Deal of the century: buyout the US coal industry in The Guardian UK’s Sustainable Business Section, March 11, 2014: Co-author Gil Friend and I point out the surprisingly low price to buy up and shut down all the private and public coal companies in the US, breaking the centuries-old grip of an obsolete, destructive technology that threatens our present and our future. We ask how that could happen. And we suggest it’s part of a conversation about whether the world can afford to spend a small percentage of our global wealth to avoid catastrophes. (Here’s a PDF version: Guardian-CoalBuyout-2pageflyer.)
Below you’ll find:
- Ideas about how to advance the concept
- Links to online reports and discussions that resulted from the publication
- Our comments about the context — the big picture we had in mind
- Resources & Notes about areas needing more research and work
Since then we have been contacted by a number of people who are interested in advancing the concept. We’re in discussions with people who have been thinking along the same lines — great minds think alike!
IDEAS: Here are some of the practical ways we might move forward:
- sparking or affecting equity researchers’ risk analyses of fossil fuel and other companies
- explorations of revenue streams, including ways to involve sovereign and pension funds, crowdfunding (a stretch), etc.
- a demonstration buyout of one or more small/troubled FF companies
- influencing discussions going on in the EU, including green and climate bond markets
LINKS: Quite a bit of discussion has resulted, in the comments at the Guardian website and at some other places reporting on the proposal. I have posted responses at some.
- GreenCar Reports: http://www.greencarreports.com/news/1090826_proposal-buy-out-shut-down-u-s-coal-industry-for-50-billion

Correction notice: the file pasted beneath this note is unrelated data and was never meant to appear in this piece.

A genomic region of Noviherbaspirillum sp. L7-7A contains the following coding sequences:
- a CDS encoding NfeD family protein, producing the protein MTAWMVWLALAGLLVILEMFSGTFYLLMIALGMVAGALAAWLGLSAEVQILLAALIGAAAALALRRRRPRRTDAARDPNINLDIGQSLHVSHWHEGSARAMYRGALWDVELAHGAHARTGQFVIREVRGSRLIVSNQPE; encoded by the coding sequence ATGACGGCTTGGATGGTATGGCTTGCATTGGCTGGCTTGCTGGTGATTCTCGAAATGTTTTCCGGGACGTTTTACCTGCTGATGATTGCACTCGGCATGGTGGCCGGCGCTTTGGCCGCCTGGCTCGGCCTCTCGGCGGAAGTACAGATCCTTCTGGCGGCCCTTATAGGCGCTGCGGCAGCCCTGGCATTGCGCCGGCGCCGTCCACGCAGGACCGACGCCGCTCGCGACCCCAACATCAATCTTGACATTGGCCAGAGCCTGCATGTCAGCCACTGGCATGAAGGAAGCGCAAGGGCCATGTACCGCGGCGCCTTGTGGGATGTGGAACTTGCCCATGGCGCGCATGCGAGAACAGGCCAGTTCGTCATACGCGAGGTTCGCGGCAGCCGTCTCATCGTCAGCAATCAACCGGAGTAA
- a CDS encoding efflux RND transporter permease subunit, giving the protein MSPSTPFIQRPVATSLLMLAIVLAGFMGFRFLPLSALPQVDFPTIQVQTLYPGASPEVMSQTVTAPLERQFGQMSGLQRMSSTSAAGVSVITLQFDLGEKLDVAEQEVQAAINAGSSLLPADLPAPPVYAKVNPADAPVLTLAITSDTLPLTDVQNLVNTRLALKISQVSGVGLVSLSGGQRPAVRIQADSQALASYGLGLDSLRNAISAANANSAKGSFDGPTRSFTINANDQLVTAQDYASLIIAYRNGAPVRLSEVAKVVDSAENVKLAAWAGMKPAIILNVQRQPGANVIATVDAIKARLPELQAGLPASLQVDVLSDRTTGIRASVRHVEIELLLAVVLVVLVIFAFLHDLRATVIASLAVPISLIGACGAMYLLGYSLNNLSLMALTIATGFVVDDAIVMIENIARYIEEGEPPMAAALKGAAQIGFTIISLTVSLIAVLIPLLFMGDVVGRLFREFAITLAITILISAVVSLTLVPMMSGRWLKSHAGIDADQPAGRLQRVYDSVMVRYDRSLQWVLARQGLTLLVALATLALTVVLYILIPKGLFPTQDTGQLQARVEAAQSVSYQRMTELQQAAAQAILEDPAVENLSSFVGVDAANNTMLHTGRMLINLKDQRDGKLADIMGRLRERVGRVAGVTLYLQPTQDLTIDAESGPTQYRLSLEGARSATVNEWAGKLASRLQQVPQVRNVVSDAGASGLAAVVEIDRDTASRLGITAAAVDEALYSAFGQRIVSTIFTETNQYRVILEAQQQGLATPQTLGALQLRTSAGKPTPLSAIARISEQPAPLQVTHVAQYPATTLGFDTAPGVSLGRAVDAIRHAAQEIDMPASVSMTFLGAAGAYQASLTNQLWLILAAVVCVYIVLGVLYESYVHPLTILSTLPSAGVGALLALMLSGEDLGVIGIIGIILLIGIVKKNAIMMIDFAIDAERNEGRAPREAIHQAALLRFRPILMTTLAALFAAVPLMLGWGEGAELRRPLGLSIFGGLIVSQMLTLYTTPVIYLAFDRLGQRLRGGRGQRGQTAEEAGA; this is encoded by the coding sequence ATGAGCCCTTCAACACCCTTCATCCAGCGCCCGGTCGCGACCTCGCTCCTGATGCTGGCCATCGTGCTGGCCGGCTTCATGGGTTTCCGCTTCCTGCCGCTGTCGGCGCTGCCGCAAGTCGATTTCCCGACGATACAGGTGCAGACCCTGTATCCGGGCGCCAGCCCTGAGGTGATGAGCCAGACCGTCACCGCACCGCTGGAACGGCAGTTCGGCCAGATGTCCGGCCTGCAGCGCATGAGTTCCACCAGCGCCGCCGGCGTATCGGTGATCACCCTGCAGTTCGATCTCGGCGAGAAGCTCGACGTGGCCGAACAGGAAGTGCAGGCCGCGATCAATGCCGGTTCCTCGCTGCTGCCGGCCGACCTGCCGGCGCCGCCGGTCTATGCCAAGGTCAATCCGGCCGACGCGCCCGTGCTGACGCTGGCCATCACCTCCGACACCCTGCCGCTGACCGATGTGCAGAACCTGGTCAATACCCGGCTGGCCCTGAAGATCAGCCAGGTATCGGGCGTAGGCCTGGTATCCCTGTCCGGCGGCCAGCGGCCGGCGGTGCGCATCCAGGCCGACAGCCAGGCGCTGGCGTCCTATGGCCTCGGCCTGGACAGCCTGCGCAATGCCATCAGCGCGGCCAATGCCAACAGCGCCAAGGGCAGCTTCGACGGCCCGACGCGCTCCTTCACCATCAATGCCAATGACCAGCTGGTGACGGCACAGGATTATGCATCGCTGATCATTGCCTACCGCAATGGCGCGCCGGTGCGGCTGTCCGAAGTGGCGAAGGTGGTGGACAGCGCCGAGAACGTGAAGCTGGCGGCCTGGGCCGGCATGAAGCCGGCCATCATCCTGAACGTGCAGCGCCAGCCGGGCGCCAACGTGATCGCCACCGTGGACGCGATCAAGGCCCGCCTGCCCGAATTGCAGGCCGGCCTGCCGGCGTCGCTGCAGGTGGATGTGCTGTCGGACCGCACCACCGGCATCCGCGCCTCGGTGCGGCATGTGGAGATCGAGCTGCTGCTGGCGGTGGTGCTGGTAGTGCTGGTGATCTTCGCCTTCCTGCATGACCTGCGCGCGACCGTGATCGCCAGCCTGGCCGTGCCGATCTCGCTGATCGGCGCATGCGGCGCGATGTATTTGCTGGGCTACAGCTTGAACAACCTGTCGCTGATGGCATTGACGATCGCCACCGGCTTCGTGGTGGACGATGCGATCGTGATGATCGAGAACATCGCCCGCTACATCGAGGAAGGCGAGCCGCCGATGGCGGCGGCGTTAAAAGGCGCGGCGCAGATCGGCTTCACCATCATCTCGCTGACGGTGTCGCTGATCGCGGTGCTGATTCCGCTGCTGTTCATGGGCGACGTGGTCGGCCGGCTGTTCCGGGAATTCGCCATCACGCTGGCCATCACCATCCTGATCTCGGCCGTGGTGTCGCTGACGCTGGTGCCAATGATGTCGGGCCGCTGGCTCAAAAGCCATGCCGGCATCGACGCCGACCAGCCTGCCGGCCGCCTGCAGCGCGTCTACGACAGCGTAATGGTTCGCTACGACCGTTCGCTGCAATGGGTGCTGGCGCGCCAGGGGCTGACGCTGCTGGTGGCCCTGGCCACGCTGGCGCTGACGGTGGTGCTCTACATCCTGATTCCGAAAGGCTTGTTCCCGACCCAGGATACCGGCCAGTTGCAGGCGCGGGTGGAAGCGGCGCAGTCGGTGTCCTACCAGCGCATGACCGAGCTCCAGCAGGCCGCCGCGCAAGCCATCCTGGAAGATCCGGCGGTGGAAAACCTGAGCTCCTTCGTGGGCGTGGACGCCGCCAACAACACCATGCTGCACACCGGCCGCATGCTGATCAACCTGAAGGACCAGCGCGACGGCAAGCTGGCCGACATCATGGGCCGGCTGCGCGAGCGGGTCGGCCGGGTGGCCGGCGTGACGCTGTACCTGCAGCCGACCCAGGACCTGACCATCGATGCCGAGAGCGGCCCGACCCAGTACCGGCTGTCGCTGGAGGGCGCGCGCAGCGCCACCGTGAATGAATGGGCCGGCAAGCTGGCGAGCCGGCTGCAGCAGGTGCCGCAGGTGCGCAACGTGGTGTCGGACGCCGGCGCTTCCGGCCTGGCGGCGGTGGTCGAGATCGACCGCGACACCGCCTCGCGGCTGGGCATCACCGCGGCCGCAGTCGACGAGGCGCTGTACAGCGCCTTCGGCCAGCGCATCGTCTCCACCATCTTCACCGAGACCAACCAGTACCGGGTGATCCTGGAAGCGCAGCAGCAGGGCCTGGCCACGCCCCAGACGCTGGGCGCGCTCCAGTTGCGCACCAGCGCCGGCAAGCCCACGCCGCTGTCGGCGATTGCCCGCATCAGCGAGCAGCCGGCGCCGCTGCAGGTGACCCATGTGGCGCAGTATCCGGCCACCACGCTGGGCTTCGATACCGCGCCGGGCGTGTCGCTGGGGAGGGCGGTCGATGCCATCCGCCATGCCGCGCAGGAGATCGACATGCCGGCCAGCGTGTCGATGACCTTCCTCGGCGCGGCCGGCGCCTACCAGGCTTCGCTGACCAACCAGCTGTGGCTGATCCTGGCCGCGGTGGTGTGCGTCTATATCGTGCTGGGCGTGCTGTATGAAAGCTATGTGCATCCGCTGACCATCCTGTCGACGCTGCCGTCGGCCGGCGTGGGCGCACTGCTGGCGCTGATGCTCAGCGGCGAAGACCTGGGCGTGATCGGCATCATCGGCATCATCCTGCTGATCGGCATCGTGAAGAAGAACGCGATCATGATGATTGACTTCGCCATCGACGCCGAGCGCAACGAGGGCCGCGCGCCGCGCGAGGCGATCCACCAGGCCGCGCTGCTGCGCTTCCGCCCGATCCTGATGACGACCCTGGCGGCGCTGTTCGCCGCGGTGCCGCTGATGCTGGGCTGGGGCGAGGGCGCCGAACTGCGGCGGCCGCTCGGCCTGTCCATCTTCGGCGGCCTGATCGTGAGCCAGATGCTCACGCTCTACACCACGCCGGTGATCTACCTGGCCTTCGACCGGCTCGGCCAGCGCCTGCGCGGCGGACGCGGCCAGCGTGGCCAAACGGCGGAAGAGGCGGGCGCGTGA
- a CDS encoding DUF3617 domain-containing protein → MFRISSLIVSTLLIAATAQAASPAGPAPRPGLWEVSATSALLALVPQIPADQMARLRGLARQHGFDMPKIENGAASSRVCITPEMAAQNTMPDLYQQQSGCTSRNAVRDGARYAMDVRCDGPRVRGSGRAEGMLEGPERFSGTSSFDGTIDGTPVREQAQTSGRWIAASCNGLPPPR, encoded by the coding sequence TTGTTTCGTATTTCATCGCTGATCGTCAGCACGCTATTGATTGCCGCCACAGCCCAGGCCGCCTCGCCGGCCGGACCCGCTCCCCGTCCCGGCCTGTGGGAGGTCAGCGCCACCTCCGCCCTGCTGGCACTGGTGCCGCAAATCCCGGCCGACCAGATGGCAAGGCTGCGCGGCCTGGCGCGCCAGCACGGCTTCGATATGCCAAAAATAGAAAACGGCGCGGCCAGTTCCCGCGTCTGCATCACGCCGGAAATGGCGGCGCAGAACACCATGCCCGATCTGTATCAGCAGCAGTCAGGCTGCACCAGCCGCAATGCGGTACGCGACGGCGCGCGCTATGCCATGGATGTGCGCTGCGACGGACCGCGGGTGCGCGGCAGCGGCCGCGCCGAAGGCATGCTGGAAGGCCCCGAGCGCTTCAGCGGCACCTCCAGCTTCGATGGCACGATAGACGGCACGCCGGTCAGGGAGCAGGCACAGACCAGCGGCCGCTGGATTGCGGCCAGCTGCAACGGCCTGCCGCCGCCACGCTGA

- Business Insider (repost of GCR with a different headline, in a publication that gets lots of distribution: http://www.businessinsider.com/car-maker-wants-to-buy-out-coal-industry-2014-3
- Slashdot: Over 600 comments, some insightful, from the tech community: http://hardware.slashdot.org/story/14/03/12/1655214/environmentalists-propose-50-billion-buy-out-of-coal-industry-to-shut-it-down
- Examiner.com: good summary: http://www.examiner.com/article/close-the-coal-industry-save-the-environment-reap-huge-rewards-just-50bn
- Mining.com: http://www.mining.com/hybrid-cars-magnate-says-shutting-down-us-coal-industry-would-save-the-earth-for-only-50-billion-83243/
- Gil Friend’s post http://natlogic.com/deal-of-the-century-buyout-the-us-coal-industry-for-50bn/
- Joel Makower, cleantech analyst, as part of discussion of “Exxon, stranded assets and the new math:” http://www.greenbiz.com/blog/2014/03/24/exxon-stranded-assets-and-new-math
FELIX’S COMMENTS at The Guardian:
We are proposing a ten-year phaseout that could be accomplished by expanding renewables with no supply interruptions. (Coal has already gone from about 50% of US electricity to 30%.)
The cement industry is working toward low-carbon solutions. Steel is a tough one at scale: we can go up from 30% to 80% recycling of steel and use electricity to make heat, and there are biomass alternatives for chemical processes; the Coal Action Network Aotearoa has a good article on this.
As for dumb ideas, here’s an inspiring precedent people in Britain will especially appreciate: When slavery was abolished in Britain’s colonies, 200 years ago, the British government paid out 40% of its annual budget to compensate some 3,000 slave-owning families for the loss of their “property.” Britain’s colonial shame: Slave-owners given huge payouts after abolition
The fossil fuel industry globally, while enormous, is relatively small in terms of global wealth and productivity; let’s hope we recognize the urgency and have the will to leave it behind and ultimately improve living standards for almost ten billion people.
And at Green Car Reports: